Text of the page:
Title: The Wife
Country: UK, Sweden, USA
Director: Björn Runge
Screenplay: Jane Anderson
based on the novel by Meg Wolitzer
Music: Jocelyn Pook
Cinematography: Ulf Bratås
Karin Franz Körlof
Alix Within Regan
“Don’t peg me as a long-suffering, tormented wife” (paraphrasing here), says Joan (Close), the spouse of the newly announced Nobel laureate in literature, American writer Joseph Castleman (Pryce), to intending biographer Nathaniel Bone (Slater), who repeatedly abases himself in hope for Joseph’s unforthcoming permission to write about his extraordinary life. Well, Joan is not Joseph’s victim, if anything, she is a victim of her own poor judgement, precisely because it always takes two to tango, the couple’s ghostwriting arrangement is a mutual decision at any rate, which gives Joan the short end of the stick, but that is the deal she must countenance in the first place, a similar plot also takes the center stage in Wash Westmoreland’s COLETTE (2018), but the fictitious Joan Castleman is quite a different kettle of blue-stocking fish from the free-spirited Colette, who was indeed nominated for Nobel Prize in Literature.
In Swedish director Björn Runge’s THE WIFE, his first English language movie, which very likely will accord Glenn Close a coveted Oscar win for her seventh attempt, the crux is not connubial deception or victimization, but a profound feeling of regret and ire crystallizes through the encroachment of chronic disappointment. For the talented but reactive Joan, she only goes on board with the bargain as a last resort to save their relationship, as Joseph sends his ultimatum after painfully learning that he doesn’t have “that magic touch”, in other words, Joan makes a sacrifice out of love, because one thing is for sure, Joseph can never leave her once he takes all the credits of her creation.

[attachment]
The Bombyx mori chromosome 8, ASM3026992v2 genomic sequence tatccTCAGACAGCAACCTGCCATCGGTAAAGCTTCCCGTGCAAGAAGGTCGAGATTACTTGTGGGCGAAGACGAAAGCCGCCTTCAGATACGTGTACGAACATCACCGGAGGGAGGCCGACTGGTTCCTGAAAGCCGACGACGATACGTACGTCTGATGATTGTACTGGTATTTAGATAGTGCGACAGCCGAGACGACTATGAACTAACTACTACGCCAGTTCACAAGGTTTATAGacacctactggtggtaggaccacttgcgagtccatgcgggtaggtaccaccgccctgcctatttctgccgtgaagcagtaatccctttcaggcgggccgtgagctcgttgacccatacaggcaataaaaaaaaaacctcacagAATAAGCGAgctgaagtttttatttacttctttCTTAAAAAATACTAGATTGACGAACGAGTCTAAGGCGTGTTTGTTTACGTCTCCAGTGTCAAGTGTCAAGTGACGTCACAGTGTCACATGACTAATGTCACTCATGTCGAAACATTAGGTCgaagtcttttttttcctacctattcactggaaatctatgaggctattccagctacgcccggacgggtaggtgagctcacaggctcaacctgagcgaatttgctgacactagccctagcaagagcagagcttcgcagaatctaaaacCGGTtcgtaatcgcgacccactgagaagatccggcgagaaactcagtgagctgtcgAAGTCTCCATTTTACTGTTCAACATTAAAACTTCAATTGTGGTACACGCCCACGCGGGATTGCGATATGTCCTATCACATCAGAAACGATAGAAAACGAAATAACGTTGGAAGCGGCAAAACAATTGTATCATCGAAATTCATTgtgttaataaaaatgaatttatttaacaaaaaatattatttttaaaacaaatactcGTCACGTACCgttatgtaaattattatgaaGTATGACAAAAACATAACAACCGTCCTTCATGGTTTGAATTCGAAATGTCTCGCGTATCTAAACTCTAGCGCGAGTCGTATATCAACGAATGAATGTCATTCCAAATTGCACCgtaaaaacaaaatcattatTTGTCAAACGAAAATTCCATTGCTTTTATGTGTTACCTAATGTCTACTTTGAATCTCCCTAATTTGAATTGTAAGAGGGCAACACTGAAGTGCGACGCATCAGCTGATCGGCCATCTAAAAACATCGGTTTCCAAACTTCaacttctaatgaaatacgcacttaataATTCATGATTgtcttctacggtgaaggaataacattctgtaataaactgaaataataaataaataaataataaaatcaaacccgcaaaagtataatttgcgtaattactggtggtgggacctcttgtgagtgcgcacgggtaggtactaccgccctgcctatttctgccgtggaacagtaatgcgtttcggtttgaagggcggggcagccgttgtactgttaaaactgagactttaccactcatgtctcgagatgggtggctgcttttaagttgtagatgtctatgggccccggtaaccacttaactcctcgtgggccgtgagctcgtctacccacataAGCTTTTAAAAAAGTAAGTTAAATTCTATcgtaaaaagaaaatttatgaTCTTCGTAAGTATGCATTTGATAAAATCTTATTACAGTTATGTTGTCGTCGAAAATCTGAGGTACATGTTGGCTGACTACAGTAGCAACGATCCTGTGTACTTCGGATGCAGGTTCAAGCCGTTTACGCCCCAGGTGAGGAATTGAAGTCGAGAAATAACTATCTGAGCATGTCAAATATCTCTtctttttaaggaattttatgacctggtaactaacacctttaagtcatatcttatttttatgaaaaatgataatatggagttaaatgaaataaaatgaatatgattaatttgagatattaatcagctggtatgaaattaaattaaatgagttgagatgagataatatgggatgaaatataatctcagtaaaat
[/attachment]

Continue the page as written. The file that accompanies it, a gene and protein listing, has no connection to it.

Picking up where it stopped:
Had Joseph not been such a hardened skirt-chaser or hubristic blabber, their union would work well, Joan has already achieved what she could imagine at then, in the outsider’s eyes, a magnificently supportive wife with a seemingly happy family, only the good tidings of the Nobel Prize sets a time-bomb ticking when she has to inure the whole junket with Joseph and his blatant blarney to thank her in public (twice shown, one is in front of their family and friends, another is in the awards ceremony, the contents seldom vary, betraying what kind of a writer Joseph actually is!), the irony is that every word he utters is true, only no one will believe that.
Two influences also obliquely contribute to Joan’s disintegration, an internal one is the tension between Joseph and their son David (Irons), who is a novice in writing and too eager to earn recognition from his venerated father (a rather blasé subplot that threats to eyebrow-raising), and the external one is from the aforementioned Mr. Bone, who cunningly fishes for any gesture of conformation from a collected but ambivalent Joan, before dumping all the muckraking on a testy David, to further muddy the waters.
Vibrant with seething emotion, Glenn Close is quietly pervasive in every single frame, especially when she is on the sidelines, wordless, motionless, yet her visage alone can express the whole nine yard of a mood swing from germination to termination, that ineluctably spurs Joan into a breaking point, and when it’s time to lay her cards on the table, her fiery outpourings are superbly fine-tuned to an apposite caliber that rightly hits every mark without going overboard. Granted, Jonathan Pryce is also pluckily commendable as a force of counterpoise, his Joseph is a much flawed, unlovable character, but Pryce still can elicit a vague semblance of redeeming quality during his final scenes. Things are less propitious in the flashback parts, young Joan is played by Close’s own daughter Annie Starke, who is slightly stilted, but a fickle-looking, namby-pamby Harry Lloyd fails majestically to make Joseph a convincing hot asset that is able to sweep Joan off her feet readily, ok, we must buy that love is indeed blind.
Runge’s prosaic stock-in-trade notwithstanding, THE WIFE is very mediocre if not for the two leads’ compelling central performances, Jane Anderson’s all-around and insightful script (especially the finish touch on the plane home), and its opportune message of a woman’s belated awakening in an era when her true self worth will not be buried under any patriarchal pressure and bias, that bodes well for Ms. Close to pull a victory a là Julianne Moore in STILL ALICE (2014), also to cross an item off on many folk’s bucket lists.